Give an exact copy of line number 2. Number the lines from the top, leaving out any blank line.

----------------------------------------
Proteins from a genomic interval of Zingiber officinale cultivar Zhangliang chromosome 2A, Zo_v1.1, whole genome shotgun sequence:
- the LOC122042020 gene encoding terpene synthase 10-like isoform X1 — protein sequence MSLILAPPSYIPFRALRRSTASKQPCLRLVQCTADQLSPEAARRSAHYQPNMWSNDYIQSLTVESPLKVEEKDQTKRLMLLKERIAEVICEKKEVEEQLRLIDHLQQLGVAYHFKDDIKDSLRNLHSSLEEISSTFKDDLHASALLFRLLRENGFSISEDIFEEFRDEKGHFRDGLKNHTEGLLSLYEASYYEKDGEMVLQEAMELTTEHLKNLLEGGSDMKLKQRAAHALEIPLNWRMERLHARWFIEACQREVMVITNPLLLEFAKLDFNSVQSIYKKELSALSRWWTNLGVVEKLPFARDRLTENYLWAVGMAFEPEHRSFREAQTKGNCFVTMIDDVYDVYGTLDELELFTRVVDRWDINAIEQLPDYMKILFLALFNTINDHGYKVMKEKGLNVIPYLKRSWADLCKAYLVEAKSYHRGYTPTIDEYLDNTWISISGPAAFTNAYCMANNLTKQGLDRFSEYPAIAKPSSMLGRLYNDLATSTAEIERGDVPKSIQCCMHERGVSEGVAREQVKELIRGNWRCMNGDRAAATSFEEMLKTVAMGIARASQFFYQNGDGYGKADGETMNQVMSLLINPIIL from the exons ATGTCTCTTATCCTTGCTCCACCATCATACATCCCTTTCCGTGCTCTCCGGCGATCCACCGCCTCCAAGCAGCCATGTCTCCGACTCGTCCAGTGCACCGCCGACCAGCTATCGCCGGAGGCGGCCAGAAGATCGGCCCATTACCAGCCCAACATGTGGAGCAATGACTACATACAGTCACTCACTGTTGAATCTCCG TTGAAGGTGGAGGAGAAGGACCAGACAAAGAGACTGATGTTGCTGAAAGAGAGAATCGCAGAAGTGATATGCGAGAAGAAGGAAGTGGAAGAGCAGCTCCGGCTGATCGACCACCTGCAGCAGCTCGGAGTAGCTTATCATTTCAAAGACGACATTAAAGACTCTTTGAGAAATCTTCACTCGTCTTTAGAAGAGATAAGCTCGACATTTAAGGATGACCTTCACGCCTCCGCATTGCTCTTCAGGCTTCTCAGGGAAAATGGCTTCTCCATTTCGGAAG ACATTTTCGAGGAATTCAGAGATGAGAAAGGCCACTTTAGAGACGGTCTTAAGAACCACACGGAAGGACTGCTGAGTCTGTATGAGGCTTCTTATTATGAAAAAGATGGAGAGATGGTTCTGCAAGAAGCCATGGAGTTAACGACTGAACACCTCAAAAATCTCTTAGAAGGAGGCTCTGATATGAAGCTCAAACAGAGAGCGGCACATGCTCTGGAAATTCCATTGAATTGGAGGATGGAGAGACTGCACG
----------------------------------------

- the LOC122042020 gene encoding terpene synthase 10-like isoform X1 — protein sequence MSLILAPPSYIPFRALRRSTASKQPCLRLVQCTADQLSPEAARRSAHYQPNMWSNDYIQSLTVESPLKVEEKDQTKRLMLLKERIAEVICEKKEVEEQLRLIDHLQQLGVAYHFKDDIKDSLRNLHSSLEEISSTFKDDLHASALLFRLLRENGFSISEDIFEEFRDEKGHFRDGLKNHTEGLLSLYEASYYEKDGEMVLQEAMELTTEHLKNLLEGGSDMKLKQRAAHALEIPLNWRMERLHARWFIEACQREVMVITNPLLLEFAKLDFNSVQSIYKKELSALSRWWTNLGVVEKLPFARDRLTENYLWAVGMAFEPEHRSFREAQTKGNCFVTMIDDVYDVYGTLDELELFTRVVDRWDINAIEQLPDYMKILFLALFNTINDHGYKVMKEKGLNVIPYLKRSWADLCKAYLVEAKSYHRGYTPTIDEYLDNTWISISGPAAFTNAYCMANNLTKQGLDRFSEYPAIAKPSSMLGRLYNDLATSTAEIERGDVPKSIQCCMHERGVSEGVAREQVKELIRGNWRCMNGDRAAATSFEEMLKTVAMGIARASQFFYQNGDGYGKADGETMNQVMSLLINPIIL from the exons ATGTCTCTTATCCTTGCTCCACCATCATACATCCCTTTCCGTGCTCTCCGGCGATCCACCGCCTCCAAGCAGCCATGTCTCCGACTCGTCCAGTGCACCGCCGACCAGCTATCGCCGGAGGCGGCCAGAAGATCGGCCCATTACCAGCCCAACATGTGGAGCAATGACTACATACAGTCACTCACTGTTGAATCTCCG TTGAAGGTGGAGGAGAAGGACCAGACAAAGAGACTGATGTTGCTGAAAGAGAGAATCGCAGAAGTGATATGCGAGAAGAAGGAAGTGGAAGAGCAGCTCCGGCTGATCGACCACCTGCAGCAGCTCGGAGTAGCTTATCATTTCAAAGACGACATTAAAGACTCTTTGAGAAATCTTCACTCGTCTTTAGAAGAGATAAGCTCGACATTTAAGGATGACCTTCACGCCTCCGCATTGCTCTTCAGGCTTCTCAGGGAAAATGGCTTCTCCATTTCGGAAG ACATTTTCGAGGAATTCAGAGATGAGAAAGGCCACTTTAGAGACGGTCTTAAGAACCACACGGAAGGACTGCTGAGTCTGTATGAGGCTTCTTATTATGAAAAAGATGGAGAGATGGTTCTGCAAGAAGCCATGGAGTTAACGACTGAACACCTCAAAAATCTCTTAGAAGGAGGCTCTGATATGAAGCTCAAACAGAGAGCGGCACATGCTCTGGAAATTCCATTGAATTGGAGGATGGAGAGACTGCACG